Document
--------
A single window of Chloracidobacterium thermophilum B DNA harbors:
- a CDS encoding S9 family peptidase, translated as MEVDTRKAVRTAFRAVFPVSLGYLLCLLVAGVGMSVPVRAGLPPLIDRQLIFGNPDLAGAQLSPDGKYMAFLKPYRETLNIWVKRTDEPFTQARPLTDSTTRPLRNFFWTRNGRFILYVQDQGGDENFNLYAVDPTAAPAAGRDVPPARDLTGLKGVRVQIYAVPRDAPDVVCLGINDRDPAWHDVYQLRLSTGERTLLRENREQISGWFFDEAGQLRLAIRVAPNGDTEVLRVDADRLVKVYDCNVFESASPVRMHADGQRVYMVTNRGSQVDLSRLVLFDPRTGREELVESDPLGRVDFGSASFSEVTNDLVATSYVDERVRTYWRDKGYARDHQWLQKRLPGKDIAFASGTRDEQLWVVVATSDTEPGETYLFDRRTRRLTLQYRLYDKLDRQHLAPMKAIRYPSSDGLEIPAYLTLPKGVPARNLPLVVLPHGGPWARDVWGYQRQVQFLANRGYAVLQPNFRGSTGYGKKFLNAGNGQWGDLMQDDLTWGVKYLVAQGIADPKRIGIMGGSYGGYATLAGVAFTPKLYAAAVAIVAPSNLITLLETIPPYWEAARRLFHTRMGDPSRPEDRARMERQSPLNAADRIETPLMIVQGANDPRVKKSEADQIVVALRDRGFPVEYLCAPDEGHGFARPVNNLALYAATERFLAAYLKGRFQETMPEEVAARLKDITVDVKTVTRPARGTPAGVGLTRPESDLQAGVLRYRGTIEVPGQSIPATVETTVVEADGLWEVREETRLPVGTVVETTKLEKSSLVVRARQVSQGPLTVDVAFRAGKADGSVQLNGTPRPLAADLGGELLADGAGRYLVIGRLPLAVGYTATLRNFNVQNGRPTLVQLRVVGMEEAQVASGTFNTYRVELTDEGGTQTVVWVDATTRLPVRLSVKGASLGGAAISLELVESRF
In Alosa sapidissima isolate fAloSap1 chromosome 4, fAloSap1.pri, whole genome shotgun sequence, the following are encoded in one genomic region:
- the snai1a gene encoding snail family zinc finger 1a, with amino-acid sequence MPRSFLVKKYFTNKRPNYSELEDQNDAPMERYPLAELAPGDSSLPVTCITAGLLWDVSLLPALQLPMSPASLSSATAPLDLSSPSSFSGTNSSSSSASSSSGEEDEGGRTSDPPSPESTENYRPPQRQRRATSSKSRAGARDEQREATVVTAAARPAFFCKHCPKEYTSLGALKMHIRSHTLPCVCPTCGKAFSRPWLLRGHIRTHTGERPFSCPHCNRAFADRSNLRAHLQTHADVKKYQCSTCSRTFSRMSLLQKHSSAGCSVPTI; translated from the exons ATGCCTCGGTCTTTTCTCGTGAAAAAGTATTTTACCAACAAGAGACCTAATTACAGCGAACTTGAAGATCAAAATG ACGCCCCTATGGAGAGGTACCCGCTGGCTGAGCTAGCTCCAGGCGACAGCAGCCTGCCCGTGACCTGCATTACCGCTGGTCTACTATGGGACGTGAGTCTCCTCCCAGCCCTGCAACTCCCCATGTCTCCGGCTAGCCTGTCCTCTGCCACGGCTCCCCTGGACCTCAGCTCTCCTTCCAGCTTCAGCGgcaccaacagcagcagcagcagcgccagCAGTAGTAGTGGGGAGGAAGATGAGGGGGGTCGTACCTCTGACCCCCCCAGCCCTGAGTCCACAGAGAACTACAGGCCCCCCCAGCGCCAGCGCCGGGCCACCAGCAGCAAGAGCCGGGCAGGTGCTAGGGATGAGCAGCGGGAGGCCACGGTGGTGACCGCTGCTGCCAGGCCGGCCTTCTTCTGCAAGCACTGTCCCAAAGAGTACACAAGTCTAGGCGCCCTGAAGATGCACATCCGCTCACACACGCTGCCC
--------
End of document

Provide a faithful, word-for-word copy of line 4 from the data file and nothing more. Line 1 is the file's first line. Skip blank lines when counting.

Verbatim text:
- the snai1a gene encoding snail family zinc finger 1a, with amino-acid sequence MPRSFLVKKYFTNKRPNYSELEDQNDAPMERYPLAELAPGDSSLPVTCITAGLLWDVSLLPALQLPMSPASLSSATAPLDLSSPSSFSGTNSSSSSASSSSGEEDEGGRTSDPPSPESTENYRPPQRQRRATSSKSRAGARDEQREATVVTAAARPAFFCKHCPKEYTSLGALKMHIRSHTLPCVCPTCGKAFSRPWLLRGHIRTHTGERPFSCPHCNRAFADRSNLRAHLQTHADVKKYQCSTCSRTFSRMSLLQKHSSAGCSVPTI; translated from the exons ATGCCTCGGTCTTTTCTCGTGAAAAAGTATTTTACCAACAAGAGACCTAATTACAGCGAACTTGAAGATCAAAATG ACGCCCCTATGGAGAGGTACCCGCTGGCTGAGCTAGCTCCAGGCGACAGCAGCCTGCCCGTGACCTGCATTACCGCTGGTCTACTATGGGACGTGAGTCTCCTCCCAGCCCTGCAACTCCCCATGTCTCCGGCTAGCCTGTCCTCTGCCACGGCTCCCCTGGACCTCAGCTCTCCTTCCAGCTTCAGCGgcaccaacagcagcagcagcagcgccagCAGTAGTAGTGGGGAGGAAGATGAGGGGGGTCGTACCTCTGACCCCCCCAGCCCTGAGTCCACAGAGAACTACAGGCCCCCCCAGCGCCAGCGCCGGGCCACCAGCAGCAAGAGCCGGGCAGGTGCTAGGGATGAGCAGCGGGAGGCCACGGTGGTGACCGCTGCTGCCAGGCCGGCCTTCTTCTGCAAGCACTGTCCCAAAGAGTACACAAGTCTAGGCGCCCTGAAGATGCACATCCGCTCACACACGCTGCCC